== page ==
Gotcha! It was a trick question: There is no other reason. Every time this issue comes up there is no credible justification forthcoming from officials giving these tests. Houston Chronicle columnist Lisa Falkenberg reports today on:
Falkenberg frames the issue in terms of "Due process for everyone," but really this is about actual innocence, not technical niceties - false postive tests accuse parolees of using drugs when they didn't actually do them.
long-standing concerns over the accuracy of drug-testing methods at Texas Department of Criminal Justice.
In smaller offices, such as Huntsville, samples are tested in-house by parole officers, not by technicians at certified labs, Collier confirmed. He couldn't tell me offhand how much training the officers get. The offices regulate themselves.
TDCJ uses quick screening tests. These are sensitive to false positives, said Anthony Okorodudu, clinical chemistry director at the University of Texas Medical Branch.
Yet TDCJ has no reliable way of checking for error. If it gets a positive, another part of the same sample is run through the same machine.
Results are not confirmed through a different, more advanced testing method, as is the industry standard in professional labs. ...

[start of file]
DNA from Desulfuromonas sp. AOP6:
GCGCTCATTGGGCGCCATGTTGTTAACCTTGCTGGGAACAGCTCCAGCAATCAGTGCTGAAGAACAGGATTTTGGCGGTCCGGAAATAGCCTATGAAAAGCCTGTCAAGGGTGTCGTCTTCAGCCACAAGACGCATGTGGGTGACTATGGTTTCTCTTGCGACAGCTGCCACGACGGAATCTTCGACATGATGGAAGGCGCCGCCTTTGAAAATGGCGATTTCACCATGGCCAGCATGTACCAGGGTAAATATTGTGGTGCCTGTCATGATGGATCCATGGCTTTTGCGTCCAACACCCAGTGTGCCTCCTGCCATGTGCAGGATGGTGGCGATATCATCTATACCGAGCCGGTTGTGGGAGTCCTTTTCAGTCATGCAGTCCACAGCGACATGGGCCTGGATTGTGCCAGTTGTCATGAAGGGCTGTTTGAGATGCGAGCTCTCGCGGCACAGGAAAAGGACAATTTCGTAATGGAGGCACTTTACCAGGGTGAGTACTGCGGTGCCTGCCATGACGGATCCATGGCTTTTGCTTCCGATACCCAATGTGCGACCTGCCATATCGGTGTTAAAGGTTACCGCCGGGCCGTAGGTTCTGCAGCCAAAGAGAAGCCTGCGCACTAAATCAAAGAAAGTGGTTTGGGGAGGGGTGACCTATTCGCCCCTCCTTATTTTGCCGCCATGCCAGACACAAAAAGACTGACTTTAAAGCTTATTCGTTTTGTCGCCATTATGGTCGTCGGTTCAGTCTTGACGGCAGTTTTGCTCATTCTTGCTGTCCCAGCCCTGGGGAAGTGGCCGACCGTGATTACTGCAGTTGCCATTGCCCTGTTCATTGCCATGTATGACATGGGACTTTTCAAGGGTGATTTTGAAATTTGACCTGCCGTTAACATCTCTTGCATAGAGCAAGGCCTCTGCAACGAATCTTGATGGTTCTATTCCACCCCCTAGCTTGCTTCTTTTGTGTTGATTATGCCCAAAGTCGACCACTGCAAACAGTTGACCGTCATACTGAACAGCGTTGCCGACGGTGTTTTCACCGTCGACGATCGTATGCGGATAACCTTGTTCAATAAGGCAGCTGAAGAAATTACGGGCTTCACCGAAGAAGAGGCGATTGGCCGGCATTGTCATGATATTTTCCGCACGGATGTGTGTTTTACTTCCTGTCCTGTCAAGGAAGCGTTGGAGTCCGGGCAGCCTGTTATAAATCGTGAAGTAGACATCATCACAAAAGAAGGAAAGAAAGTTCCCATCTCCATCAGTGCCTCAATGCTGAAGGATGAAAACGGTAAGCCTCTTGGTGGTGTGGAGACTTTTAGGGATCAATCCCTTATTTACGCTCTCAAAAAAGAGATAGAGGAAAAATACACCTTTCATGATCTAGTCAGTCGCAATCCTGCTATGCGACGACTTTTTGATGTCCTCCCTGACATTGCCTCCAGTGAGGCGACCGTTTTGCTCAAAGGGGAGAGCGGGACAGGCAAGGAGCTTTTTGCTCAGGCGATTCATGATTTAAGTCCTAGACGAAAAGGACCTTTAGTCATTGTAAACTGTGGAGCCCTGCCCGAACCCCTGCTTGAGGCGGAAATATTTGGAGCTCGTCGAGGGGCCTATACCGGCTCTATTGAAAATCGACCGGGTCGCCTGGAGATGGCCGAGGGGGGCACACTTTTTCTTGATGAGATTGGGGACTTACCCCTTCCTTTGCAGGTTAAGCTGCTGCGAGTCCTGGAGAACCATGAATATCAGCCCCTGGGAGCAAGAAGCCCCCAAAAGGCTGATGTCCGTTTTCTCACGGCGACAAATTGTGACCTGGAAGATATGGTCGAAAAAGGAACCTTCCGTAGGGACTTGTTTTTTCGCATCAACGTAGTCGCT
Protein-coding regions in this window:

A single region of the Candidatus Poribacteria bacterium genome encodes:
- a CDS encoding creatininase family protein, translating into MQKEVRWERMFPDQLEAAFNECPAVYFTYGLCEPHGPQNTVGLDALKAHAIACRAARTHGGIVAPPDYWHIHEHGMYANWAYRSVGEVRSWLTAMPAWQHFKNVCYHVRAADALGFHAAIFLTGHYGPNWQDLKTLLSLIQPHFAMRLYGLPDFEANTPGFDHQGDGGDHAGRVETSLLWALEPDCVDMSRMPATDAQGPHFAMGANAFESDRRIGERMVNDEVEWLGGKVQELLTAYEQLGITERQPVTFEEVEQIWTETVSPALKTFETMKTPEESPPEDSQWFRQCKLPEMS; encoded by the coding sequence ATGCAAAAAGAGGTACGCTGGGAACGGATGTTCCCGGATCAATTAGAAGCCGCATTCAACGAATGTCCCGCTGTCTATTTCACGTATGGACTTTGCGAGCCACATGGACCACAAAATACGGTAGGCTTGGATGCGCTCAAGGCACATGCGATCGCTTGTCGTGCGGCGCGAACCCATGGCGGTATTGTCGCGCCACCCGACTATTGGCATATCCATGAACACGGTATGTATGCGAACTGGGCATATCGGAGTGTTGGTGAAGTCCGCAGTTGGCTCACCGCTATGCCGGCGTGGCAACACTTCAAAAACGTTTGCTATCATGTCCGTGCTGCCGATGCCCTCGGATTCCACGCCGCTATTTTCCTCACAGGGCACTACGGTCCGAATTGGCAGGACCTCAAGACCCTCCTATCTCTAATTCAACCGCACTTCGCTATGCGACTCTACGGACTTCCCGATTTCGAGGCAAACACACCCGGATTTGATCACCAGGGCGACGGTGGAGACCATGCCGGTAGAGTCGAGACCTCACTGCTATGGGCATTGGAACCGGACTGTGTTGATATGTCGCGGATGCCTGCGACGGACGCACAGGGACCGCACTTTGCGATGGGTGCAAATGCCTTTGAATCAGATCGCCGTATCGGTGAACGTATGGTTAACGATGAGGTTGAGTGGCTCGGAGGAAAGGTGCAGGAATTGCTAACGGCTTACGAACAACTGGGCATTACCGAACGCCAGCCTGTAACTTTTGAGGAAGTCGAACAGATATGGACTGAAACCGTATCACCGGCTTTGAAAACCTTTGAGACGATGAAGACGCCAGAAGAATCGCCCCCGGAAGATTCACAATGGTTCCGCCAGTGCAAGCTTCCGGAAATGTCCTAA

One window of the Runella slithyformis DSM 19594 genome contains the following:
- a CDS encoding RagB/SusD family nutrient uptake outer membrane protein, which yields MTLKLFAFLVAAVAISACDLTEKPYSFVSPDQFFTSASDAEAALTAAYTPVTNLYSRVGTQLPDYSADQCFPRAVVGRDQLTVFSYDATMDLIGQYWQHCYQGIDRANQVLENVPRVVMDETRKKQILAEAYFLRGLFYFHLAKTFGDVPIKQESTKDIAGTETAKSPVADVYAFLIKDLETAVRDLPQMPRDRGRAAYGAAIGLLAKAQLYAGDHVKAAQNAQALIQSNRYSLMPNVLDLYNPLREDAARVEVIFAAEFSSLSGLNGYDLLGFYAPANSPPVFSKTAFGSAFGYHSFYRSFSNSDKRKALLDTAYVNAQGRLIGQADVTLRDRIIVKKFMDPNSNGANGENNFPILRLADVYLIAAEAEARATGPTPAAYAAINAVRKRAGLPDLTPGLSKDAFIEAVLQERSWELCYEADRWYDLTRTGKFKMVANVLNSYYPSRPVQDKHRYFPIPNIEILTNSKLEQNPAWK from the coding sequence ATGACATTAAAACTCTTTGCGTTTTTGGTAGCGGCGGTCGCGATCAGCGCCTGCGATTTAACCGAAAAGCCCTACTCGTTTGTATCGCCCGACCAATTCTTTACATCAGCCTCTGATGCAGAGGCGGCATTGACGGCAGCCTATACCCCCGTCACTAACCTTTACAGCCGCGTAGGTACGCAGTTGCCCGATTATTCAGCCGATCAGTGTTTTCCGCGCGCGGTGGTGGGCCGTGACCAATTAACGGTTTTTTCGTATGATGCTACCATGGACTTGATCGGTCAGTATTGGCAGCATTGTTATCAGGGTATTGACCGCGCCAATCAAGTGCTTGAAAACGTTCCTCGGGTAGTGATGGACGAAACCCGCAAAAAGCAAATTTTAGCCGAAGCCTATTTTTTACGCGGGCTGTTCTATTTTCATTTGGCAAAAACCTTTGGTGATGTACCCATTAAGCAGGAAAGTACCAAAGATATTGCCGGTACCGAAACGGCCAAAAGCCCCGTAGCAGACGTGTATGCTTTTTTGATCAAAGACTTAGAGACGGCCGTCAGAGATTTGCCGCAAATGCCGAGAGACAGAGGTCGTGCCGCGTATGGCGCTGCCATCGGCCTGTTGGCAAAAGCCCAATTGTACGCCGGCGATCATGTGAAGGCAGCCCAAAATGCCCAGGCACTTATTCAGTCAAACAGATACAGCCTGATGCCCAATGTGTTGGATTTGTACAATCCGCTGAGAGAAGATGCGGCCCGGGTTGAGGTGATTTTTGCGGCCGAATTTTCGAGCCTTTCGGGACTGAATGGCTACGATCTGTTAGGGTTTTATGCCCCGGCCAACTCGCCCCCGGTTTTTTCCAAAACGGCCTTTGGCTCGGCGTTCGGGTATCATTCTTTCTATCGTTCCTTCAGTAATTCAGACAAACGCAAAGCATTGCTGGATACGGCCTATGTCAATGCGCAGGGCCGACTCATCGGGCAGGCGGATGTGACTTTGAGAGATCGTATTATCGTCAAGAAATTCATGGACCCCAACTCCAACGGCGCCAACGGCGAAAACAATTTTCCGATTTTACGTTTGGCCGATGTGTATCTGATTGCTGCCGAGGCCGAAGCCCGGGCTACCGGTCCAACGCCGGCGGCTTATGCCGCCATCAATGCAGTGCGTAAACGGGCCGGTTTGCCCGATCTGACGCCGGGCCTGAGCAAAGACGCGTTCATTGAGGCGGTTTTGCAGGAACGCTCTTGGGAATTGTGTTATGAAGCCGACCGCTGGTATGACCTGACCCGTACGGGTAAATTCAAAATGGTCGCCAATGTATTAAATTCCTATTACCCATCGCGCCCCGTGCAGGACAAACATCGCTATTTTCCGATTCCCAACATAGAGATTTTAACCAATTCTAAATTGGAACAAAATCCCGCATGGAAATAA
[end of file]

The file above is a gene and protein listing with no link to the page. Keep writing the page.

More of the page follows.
Of course, the results are still admissible in parole-board hearings and can lead to revocations, if the offender refuses treatment or has more dirty tests.
It's not just Texas parole departments where undertrained workers conduct flawed "quick screen" urinalyses with little training or oversight. Earlier this year the SA Express News' Elizabeth Allen wrote a story revealing how the Bexar County probation department knowingly condoned false positives (because confirming tests would cost too much) and let urine samples sit around unrefrigerated too long before testing them. (See this Grits post.) The Bexar probation department threw out 15,000 samples last year because they were too old to accurately test.
I've heard about this problem now forever - most criminal defense lawyers know the tests are unreliable, and once or twice a year a reporter somewhere around the state stumbles onto the topic and writes it up as a local story, with the inevitable result that nothing changes. But this is happening everywhere in the state, and at great taxpayer expense. At this point if the cheaper tests aren't accurate or confirmable - and they aren't - they shouldn't be used on anyone. It'd be better not to test at all than knowingly tolerate false positives.